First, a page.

NewsBoom-era Atari exec Ray Kassar, who famously pejoratively referred to the company's programmers, admits in a feature-length interview on Gamasutra that the comment was "probably a mistake." In 1979 Atari president Kassar told the San Jose Mercury News that the successful company's programmers were "high-strung prima donnas." This comment would later haunt Kassar, as for this and other reasons, many of the company's most talented staff left the company to found competitors such as Activision and Imagic. Kassar told interviewer Tristan Donovan, who conducted the interview as research for his book Replay, "In retrospect, it was probably a mistake to call our designers 'high-strung prima donnas.' Actually, when I said that, it was an off-the-record comment that unfortunately got on the record." In fact, said Kassar, "I had great respect for the designers. There's no mistake about that. So that is a totally blown-up image of me by engineers who really hated the fact that I wasn't an engineer and that I came from New York." The full interview goes into depth in his clashes with Atari founder Nolan Bushnell who left the company as Kassar took it in a more business-focused direction, and ironically also takes in his later clashes with then-Atari owner Warner Communications' (now Time Warner) management over the ill-fated E.T. game for the 2600.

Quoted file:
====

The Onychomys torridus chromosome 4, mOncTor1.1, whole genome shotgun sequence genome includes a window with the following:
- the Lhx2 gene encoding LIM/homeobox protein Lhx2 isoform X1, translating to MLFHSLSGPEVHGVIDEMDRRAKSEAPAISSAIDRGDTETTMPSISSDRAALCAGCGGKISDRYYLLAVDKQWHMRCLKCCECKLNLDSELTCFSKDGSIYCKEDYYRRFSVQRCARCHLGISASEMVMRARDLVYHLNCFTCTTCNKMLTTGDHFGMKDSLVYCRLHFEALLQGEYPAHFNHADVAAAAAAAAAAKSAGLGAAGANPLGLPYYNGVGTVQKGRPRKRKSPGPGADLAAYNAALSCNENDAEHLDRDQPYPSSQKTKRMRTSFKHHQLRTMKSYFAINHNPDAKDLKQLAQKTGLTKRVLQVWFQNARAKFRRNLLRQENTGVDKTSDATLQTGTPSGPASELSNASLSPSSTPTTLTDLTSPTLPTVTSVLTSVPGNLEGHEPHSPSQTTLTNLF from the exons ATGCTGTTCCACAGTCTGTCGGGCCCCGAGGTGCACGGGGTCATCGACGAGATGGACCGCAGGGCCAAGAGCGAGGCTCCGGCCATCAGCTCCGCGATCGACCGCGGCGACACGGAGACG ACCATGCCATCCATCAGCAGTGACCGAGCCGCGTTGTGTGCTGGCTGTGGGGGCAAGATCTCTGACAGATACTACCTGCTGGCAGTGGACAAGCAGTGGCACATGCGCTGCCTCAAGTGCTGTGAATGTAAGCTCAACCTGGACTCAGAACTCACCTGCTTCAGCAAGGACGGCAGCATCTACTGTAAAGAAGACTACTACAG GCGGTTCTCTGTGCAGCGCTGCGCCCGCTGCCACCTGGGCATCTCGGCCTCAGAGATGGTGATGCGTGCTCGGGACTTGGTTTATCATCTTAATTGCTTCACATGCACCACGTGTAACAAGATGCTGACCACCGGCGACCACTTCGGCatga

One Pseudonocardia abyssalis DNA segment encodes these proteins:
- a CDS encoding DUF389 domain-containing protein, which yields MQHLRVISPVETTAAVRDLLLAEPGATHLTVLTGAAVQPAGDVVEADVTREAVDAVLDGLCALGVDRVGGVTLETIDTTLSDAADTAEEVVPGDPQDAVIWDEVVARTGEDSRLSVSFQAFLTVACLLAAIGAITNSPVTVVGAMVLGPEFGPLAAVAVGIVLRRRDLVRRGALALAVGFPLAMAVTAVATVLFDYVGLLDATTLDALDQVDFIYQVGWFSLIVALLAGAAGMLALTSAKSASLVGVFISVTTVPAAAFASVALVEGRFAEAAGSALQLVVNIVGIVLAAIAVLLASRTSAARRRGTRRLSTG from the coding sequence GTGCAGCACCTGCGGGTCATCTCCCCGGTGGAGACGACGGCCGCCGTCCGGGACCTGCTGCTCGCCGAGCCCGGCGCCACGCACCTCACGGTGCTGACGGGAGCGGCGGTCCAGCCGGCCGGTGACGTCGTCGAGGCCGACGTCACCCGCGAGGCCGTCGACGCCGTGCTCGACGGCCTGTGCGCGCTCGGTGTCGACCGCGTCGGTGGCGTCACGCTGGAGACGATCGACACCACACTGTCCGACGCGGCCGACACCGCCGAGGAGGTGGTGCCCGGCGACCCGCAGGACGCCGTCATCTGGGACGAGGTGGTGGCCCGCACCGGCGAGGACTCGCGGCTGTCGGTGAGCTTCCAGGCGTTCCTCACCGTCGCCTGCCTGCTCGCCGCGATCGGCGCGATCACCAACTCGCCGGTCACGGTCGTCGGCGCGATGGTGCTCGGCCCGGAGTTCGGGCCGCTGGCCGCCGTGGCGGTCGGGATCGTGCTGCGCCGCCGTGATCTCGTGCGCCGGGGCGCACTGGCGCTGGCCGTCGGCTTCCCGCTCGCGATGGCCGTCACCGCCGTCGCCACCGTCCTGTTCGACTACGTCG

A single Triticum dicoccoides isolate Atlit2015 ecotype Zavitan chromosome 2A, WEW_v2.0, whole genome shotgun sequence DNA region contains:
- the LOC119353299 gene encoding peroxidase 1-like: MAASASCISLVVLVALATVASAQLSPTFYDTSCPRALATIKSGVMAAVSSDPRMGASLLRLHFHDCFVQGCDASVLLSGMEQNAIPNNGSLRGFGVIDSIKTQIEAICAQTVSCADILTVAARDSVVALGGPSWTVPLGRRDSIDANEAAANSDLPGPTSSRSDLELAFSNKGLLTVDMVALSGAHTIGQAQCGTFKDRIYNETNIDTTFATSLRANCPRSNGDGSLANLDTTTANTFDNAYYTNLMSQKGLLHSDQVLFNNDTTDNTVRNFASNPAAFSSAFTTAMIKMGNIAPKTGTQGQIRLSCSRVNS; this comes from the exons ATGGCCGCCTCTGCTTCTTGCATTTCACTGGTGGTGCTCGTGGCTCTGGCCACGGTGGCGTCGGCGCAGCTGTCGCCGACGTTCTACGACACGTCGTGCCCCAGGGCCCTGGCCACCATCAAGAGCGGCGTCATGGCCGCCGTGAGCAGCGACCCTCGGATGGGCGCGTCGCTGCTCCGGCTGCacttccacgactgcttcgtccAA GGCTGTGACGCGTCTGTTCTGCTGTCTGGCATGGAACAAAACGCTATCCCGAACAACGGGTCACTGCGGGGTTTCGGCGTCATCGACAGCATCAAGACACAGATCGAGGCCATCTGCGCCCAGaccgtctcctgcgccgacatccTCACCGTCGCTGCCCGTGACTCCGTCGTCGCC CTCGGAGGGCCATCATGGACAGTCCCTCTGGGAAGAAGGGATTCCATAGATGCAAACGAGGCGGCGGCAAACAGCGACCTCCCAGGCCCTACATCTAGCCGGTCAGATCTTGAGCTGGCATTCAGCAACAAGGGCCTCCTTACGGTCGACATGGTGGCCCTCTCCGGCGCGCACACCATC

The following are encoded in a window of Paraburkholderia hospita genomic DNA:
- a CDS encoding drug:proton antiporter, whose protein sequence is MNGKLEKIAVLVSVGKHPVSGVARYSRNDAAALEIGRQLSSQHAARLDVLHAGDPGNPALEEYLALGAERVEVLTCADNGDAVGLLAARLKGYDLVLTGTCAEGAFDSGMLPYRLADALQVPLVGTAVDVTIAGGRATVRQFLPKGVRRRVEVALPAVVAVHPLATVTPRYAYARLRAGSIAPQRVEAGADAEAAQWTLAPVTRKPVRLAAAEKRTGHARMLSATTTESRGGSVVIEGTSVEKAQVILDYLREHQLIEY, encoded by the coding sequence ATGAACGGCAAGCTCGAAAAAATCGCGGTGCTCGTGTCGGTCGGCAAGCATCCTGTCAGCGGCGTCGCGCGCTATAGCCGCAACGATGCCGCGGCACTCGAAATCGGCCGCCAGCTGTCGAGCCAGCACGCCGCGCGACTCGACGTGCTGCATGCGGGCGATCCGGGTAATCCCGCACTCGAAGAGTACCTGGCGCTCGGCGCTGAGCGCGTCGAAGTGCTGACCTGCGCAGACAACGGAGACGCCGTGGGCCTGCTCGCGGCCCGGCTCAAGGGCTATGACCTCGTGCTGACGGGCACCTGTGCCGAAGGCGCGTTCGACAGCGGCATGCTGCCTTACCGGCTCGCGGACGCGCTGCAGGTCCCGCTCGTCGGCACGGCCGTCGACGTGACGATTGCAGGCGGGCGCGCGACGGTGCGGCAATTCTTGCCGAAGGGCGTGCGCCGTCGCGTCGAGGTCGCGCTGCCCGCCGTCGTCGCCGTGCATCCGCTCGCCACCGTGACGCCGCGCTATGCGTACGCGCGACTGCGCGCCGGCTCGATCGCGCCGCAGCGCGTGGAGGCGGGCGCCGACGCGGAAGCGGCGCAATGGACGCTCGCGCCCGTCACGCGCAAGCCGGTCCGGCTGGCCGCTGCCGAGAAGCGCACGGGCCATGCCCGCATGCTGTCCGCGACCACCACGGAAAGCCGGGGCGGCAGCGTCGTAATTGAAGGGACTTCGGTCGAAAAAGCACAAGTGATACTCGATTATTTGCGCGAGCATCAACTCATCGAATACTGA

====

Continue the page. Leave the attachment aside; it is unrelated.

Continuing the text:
Atari's Kassar: Calling Programmers 'High-Strung Prima Donnas' Was A Mistake
Boom-era Atari exec Ray Kassar, who famously referred to the company's programmers as "high-strung prima donnas, admits in a feature-length interview on Gamasutra